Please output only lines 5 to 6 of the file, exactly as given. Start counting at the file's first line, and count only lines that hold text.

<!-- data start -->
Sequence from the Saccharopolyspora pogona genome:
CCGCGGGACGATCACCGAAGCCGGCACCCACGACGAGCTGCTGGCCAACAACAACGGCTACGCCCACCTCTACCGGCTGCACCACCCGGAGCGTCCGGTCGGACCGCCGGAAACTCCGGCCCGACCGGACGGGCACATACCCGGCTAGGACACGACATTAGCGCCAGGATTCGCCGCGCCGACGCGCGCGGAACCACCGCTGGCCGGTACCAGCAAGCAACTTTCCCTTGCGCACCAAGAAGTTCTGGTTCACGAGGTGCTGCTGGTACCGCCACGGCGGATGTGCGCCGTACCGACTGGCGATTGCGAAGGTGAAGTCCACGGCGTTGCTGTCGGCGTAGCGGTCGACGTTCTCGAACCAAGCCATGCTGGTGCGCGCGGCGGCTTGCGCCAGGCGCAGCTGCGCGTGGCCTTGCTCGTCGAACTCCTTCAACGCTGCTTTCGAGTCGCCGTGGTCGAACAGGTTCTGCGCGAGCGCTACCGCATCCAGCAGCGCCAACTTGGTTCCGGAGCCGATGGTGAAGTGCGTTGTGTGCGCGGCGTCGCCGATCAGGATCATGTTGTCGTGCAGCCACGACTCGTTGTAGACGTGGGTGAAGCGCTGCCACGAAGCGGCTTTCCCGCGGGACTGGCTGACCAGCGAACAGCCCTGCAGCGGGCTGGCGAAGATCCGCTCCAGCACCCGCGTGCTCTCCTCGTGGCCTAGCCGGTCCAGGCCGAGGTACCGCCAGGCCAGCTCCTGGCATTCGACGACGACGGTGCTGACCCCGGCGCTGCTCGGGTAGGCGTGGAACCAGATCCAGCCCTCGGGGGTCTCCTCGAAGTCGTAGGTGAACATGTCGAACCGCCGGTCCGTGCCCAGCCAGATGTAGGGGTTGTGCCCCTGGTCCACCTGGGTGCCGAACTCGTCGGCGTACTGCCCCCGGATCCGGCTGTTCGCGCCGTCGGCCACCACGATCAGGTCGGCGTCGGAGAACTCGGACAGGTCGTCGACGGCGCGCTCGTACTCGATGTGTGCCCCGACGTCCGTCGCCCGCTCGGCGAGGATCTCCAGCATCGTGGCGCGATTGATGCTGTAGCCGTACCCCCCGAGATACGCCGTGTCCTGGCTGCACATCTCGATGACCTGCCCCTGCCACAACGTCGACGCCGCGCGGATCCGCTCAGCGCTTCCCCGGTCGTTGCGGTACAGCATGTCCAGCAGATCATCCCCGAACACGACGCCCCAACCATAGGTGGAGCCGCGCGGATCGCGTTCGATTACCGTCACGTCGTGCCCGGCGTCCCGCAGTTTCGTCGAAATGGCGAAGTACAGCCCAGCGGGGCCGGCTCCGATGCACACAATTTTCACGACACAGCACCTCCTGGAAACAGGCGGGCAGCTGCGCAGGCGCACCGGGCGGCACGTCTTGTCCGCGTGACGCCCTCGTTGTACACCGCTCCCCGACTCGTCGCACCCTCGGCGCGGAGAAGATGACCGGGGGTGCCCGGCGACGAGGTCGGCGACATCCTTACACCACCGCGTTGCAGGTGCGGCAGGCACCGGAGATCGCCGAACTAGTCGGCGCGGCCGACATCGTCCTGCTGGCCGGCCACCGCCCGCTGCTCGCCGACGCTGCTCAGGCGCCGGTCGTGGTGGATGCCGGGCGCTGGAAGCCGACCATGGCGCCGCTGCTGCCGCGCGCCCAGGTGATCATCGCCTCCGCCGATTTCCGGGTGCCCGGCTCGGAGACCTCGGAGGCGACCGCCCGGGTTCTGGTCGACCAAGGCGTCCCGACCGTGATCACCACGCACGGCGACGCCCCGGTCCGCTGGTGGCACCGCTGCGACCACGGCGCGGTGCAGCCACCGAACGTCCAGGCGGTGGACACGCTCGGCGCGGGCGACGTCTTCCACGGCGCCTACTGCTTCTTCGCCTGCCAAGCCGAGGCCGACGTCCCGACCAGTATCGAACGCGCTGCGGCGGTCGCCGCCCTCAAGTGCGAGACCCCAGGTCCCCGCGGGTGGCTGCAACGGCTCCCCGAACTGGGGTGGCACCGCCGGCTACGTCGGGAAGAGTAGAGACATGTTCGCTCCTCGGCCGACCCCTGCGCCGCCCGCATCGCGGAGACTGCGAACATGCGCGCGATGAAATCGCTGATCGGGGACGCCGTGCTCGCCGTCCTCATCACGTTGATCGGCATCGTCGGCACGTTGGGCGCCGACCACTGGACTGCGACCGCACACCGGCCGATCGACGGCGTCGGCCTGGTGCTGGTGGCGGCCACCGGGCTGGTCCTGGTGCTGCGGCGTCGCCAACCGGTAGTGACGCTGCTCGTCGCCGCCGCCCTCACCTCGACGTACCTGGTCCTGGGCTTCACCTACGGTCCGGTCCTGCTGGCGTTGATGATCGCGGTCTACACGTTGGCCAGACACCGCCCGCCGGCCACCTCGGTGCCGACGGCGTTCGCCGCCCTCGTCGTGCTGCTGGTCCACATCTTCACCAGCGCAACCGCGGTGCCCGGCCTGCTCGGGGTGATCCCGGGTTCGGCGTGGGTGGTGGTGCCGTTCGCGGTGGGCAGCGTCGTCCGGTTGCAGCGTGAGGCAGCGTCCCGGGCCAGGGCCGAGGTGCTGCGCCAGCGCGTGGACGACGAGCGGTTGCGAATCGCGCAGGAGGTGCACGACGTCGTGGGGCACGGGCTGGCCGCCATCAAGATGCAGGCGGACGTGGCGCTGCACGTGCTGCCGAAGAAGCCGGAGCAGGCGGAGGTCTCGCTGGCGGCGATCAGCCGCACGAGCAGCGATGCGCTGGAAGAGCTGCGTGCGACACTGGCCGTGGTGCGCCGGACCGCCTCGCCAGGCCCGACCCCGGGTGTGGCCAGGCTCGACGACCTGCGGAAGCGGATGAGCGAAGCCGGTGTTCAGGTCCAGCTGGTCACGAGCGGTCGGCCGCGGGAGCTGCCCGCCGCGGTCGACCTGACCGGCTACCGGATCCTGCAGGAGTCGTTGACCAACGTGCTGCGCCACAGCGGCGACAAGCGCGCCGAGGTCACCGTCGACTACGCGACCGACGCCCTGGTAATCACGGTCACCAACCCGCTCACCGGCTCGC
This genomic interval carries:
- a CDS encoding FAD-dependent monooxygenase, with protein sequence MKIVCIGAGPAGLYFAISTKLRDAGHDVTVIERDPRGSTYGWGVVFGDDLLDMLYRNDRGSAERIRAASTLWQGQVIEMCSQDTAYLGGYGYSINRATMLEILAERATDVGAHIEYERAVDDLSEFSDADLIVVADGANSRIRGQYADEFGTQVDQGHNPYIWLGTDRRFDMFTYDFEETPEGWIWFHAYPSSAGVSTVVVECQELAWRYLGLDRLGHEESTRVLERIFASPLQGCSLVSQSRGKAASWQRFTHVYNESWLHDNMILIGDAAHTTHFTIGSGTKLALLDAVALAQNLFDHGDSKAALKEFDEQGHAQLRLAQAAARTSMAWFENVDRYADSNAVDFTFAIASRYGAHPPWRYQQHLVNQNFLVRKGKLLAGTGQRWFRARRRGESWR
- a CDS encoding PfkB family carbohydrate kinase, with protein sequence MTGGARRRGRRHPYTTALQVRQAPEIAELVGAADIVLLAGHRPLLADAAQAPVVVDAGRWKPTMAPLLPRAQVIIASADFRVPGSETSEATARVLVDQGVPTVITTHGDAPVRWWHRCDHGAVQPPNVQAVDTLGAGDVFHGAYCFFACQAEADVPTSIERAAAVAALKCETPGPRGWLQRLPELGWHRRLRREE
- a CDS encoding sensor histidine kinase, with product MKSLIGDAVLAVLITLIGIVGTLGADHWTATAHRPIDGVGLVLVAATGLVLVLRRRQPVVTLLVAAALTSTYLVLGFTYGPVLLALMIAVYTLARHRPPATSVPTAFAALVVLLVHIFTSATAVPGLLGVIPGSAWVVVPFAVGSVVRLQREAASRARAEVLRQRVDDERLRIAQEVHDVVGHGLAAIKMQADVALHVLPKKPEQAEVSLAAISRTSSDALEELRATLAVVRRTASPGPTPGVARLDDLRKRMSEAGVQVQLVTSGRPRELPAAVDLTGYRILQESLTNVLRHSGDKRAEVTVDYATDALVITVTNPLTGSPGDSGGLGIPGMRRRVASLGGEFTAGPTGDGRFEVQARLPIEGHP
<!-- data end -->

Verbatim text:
- a CDS encoding PfkB family carbohydrate kinase, with protein sequence MTGGARRRGRRHPYTTALQVRQAPEIAELVGAADIVLLAGHRPLLADAAQAPVVVDAGRWKPTMAPLLPRAQVIIASADFRVPGSETSEATARVLVDQGVPTVITTHGDAPVRWWHRCDHGAVQPPNVQAVDTLGAGDVFHGAYCFFACQAEADVPTSIERAAAVAALKCETPGPRGWLQRLPELGWHRRLRREE
- a CDS encoding sensor histidine kinase, with product MKSLIGDAVLAVLITLIGIVGTLGADHWTATAHRPIDGVGLVLVAATGLVLVLRRRQPVVTLLVAAALTSTYLVLGFTYGPVLLALMIAVYTLARHRPPATSVPTAFAALVVLLVHIFTSATAVPGLLGVIPGSAWVVVPFAVGSVVRLQREAASRARAEVLRQRVDDERLRIAQEVHDVVGHGLAAIKMQADVALHVLPKKPEQAEVSLAAISRTSSDALEELRATLAVVRRTASPGPTPGVARLDDLRKRMSEAGVQVQLVTSGRPRELPAAVDLTGYRILQESLTNVLRHSGDKRAEVTVDYATDALVITVTNPLTGSPGDSGGLGIPGMRRRVASLGGEFTAGPTGDGRFEVQARLPIEGHP